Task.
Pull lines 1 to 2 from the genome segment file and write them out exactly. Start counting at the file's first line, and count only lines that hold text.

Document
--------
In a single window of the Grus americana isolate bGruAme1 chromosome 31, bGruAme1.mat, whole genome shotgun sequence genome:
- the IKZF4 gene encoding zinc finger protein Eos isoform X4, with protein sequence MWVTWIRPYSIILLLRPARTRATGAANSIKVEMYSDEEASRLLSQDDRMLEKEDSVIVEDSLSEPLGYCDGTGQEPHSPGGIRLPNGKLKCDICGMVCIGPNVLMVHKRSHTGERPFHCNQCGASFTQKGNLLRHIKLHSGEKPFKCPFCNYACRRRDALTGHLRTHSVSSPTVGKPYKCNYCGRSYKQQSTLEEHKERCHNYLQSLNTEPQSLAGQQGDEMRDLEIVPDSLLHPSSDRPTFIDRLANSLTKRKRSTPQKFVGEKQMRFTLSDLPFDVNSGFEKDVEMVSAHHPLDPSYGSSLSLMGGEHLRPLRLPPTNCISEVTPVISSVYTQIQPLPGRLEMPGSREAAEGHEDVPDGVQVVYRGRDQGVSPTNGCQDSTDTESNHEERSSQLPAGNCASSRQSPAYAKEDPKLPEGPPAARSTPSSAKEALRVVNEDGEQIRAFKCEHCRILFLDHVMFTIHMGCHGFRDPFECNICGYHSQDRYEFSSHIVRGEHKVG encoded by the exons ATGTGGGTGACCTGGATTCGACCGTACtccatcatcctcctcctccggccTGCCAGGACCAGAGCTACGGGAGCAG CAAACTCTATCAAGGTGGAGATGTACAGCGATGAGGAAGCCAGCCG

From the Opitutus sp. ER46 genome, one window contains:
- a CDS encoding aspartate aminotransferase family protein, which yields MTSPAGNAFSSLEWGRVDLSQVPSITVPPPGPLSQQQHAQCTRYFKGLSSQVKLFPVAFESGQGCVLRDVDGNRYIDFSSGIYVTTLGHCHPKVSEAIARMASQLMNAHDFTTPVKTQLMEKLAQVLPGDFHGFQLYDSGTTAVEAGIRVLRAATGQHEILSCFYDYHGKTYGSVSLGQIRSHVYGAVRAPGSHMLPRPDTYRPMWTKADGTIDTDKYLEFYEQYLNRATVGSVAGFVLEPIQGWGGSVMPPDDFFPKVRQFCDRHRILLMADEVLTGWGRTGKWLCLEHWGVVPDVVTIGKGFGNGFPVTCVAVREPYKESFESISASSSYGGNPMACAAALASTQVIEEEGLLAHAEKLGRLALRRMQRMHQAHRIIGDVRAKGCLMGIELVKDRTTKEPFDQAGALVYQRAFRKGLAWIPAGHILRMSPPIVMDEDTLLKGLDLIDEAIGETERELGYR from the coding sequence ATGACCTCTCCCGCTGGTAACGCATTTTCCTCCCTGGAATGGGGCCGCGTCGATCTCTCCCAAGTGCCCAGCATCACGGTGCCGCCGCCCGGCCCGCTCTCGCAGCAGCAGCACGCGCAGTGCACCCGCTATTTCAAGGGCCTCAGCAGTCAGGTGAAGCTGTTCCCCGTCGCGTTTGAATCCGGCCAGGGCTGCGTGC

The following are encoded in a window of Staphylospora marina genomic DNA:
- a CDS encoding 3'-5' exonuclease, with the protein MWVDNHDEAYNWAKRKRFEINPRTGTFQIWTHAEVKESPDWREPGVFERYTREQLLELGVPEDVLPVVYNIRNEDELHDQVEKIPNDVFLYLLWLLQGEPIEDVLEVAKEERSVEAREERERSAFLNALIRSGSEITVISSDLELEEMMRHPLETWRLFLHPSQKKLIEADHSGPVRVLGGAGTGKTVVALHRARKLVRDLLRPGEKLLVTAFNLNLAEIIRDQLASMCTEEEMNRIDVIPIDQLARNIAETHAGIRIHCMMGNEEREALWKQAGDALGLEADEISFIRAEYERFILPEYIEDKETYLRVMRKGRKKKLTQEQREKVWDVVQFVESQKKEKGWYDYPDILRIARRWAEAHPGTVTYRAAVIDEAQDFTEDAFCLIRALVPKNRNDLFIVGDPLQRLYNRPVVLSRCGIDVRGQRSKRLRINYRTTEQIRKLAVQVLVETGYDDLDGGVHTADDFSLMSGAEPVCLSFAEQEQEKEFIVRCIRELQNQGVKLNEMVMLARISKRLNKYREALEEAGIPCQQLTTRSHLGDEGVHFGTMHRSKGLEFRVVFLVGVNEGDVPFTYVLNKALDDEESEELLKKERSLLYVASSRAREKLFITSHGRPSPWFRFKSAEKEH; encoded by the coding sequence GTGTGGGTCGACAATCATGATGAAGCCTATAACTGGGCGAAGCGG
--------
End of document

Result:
In a single window of the Grus americana isolate bGruAme1 chromosome 31, bGruAme1.mat, whole genome shotgun sequence genome:
- the IKZF4 gene encoding zinc finger protein Eos isoform X4, with protein sequence MWVTWIRPYSIILLLRPARTRATGAANSIKVEMYSDEEASRLLSQDDRMLEKEDSVIVEDSLSEPLGYCDGTGQEPHSPGGIRLPNGKLKCDICGMVCIGPNVLMVHKRSHTGERPFHCNQCGASFTQKGNLLRHIKLHSGEKPFKCPFCNYACRRRDALTGHLRTHSVSSPTVGKPYKCNYCGRSYKQQSTLEEHKERCHNYLQSLNTEPQSLAGQQGDEMRDLEIVPDSLLHPSSDRPTFIDRLANSLTKRKRSTPQKFVGEKQMRFTLSDLPFDVNSGFEKDVEMVSAHHPLDPSYGSSLSLMGGEHLRPLRLPPTNCISEVTPVISSVYTQIQPLPGRLEMPGSREAAEGHEDVPDGVQVVYRGRDQGVSPTNGCQDSTDTESNHEERSSQLPAGNCASSRQSPAYAKEDPKLPEGPPAARSTPSSAKEALRVVNEDGEQIRAFKCEHCRILFLDHVMFTIHMGCHGFRDPFECNICGYHSQDRYEFSSHIVRGEHKVG encoded by the exons ATGTGGGTGACCTGGATTCGACCGTACtccatcatcctcctcctccggccTGCCAGGACCAGAGCTACGGGAGCAG CAAACTCTATCAAGGTGGAGATGTACAGCGATGAGGAAGCCAGCCG